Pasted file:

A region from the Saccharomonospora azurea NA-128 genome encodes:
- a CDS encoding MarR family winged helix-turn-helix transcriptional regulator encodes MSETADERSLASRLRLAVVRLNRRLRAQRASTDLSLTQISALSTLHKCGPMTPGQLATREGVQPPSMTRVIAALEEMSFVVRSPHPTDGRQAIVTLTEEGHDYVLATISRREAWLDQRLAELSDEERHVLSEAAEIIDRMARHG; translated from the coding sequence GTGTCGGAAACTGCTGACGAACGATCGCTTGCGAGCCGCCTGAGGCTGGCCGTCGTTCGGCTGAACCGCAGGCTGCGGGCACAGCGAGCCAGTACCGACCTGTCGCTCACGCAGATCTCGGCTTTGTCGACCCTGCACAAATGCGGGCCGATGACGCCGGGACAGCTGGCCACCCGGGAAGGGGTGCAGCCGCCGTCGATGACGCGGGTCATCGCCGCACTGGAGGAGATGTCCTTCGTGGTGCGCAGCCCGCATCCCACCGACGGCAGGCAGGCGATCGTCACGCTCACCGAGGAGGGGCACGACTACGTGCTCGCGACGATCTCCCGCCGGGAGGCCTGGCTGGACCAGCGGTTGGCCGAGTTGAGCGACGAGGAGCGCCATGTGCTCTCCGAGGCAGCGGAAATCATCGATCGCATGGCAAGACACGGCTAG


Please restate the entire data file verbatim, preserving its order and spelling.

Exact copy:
A region from the Saccharomonospora azurea NA-128 genome encodes:
- a CDS encoding MarR family winged helix-turn-helix transcriptional regulator encodes MSETADERSLASRLRLAVVRLNRRLRAQRASTDLSLTQISALSTLHKCGPMTPGQLATREGVQPPSMTRVIAALEEMSFVVRSPHPTDGRQAIVTLTEEGHDYVLATISRREAWLDQRLAELSDEERHVLSEAAEIIDRMARHG; translated from the coding sequence GTGTCGGAAACTGCTGACGAACGATCGCTTGCGAGCCGCCTGAGGCTGGCCGTCGTTCGGCTGAACCGCAGGCTGCGGGCACAGCGAGCCAGTACCGACCTGTCGCTCACGCAGATCTCGGCTTTGTCGACCCTGCACAAATGCGGGCCGATGACGCCGGGACAGCTGGCCACCCGGGAAGGGGTGCAGCCGCCGTCGATGACGCGGGTCATCGCCGCACTGGAGGAGATGTCCTTCGTGGTGCGCAGCCCGCATCCCACCGACGGCAGGCAGGCGATCGTCACGCTCACCGAGGAGGGGCACGACTACGTGCTCGCGACGATCTCCCGCCGGGAGGCCTGGCTGGACCAGCGGTTGGCCGAGTTGAGCGACGAGGAGCGCCATGTGCTCTCCGAGGCAGCGGAAATCATCGATCGCATGGCAAGACACGGCTAG